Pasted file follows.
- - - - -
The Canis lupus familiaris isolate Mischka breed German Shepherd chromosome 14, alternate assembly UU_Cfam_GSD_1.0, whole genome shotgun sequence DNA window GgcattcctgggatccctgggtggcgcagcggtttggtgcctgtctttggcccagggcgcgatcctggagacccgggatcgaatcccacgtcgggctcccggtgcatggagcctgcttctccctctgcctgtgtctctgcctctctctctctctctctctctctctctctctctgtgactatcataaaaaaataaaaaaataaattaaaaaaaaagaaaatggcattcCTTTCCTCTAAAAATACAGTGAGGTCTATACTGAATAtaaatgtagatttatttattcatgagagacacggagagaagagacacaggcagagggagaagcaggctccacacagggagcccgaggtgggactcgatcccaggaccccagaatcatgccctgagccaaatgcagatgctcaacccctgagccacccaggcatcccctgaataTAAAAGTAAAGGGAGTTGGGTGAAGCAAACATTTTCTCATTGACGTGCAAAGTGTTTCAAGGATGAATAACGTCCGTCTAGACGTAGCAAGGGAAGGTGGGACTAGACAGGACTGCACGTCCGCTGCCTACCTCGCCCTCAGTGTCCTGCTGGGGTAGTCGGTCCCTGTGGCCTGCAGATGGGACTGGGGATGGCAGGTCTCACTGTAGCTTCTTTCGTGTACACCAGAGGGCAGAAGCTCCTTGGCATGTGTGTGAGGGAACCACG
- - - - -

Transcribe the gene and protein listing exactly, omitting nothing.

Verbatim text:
The Canis lupus familiaris isolate Mischka breed German Shepherd chromosome 14, alternate assembly UU_Cfam_GSD_1.0, whole genome shotgun sequence DNA window GgcattcctgggatccctgggtggcgcagcggtttggtgcctgtctttggcccagggcgcgatcctggagacccgggatcgaatcccacgtcgggctcccggtgcatggagcctgcttctccctctgcctgtgtctctgcctctctctctctctctctctctctctctctctctgtgactatcataaaaaaataaaaaaataaattaaaaaaaaagaaaatggcattcCTTTCCTCTAAAAATACAGTGAGGTCTATACTGAATAtaaatgtagatttatttattcatgagagacacggagagaagagacacaggcagagggagaagcaggctccacacagggagcccgaggtgggactcgatcccaggaccccagaatcatgccctgagccaaatgcagatgctcaacccctgagccacccaggcatcccctgaataTAAAAGTAAAGGGAGTTGGGTGAAGCAAACATTTTCTCATTGACGTGCAAAGTGTTTCAAGGATGAATAACGTCCGTCTAGACGTAGCAAGGGAAGGTGGGACTAGACAGGACTGCACGTCCGCTGCCTACCTCGCCCTCAGTGTCCTGCTGGGGTAGTCGGTCCCTGTGGCCTGCAGATGGGACTGGGGATGGCAGGTCTCACTGTAGCTTCTTTCGTGTACACCAGAGGGCAGAAGCTCCTTGGCATGTGTGTGAGGGAACCACG